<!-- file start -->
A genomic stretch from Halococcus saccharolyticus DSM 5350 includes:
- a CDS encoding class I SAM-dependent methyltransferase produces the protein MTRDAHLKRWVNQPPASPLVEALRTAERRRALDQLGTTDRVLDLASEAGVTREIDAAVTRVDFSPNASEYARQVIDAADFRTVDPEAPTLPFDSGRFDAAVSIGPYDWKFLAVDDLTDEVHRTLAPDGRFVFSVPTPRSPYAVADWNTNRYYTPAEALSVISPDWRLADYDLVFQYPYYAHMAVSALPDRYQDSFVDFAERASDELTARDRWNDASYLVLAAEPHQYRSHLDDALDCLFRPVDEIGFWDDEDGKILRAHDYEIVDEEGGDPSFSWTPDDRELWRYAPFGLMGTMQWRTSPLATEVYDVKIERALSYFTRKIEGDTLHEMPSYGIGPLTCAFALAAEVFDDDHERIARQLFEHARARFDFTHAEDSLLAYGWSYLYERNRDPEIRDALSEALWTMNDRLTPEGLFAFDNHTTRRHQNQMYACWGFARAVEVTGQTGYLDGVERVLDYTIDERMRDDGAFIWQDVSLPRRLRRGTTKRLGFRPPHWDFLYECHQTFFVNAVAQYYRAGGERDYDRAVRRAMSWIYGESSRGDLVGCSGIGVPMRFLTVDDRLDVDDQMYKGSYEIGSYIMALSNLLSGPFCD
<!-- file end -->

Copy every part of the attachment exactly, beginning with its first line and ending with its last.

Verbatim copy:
A genomic stretch from Halococcus saccharolyticus DSM 5350 includes:
- a CDS encoding class I SAM-dependent methyltransferase produces the protein MTRDAHLKRWVNQPPASPLVEALRTAERRRALDQLGTTDRVLDLASEAGVTREIDAAVTRVDFSPNASEYARQVIDAADFRTVDPEAPTLPFDSGRFDAAVSIGPYDWKFLAVDDLTDEVHRTLAPDGRFVFSVPTPRSPYAVADWNTNRYYTPAEALSVISPDWRLADYDLVFQYPYYAHMAVSALPDRYQDSFVDFAERASDELTARDRWNDASYLVLAAEPHQYRSHLDDALDCLFRPVDEIGFWDDEDGKILRAHDYEIVDEEGGDPSFSWTPDDRELWRYAPFGLMGTMQWRTSPLATEVYDVKIERALSYFTRKIEGDTLHEMPSYGIGPLTCAFALAAEVFDDDHERIARQLFEHARARFDFTHAEDSLLAYGWSYLYERNRDPEIRDALSEALWTMNDRLTPEGLFAFDNHTTRRHQNQMYACWGFARAVEVTGQTGYLDGVERVLDYTIDERMRDDGAFIWQDVSLPRRLRRGTTKRLGFRPPHWDFLYECHQTFFVNAVAQYYRAGGERDYDRAVRRAMSWIYGESSRGDLVGCSGIGVPMRFLTVDDRLDVDDQMYKGSYEIGSYIMALSNLLSGPFCD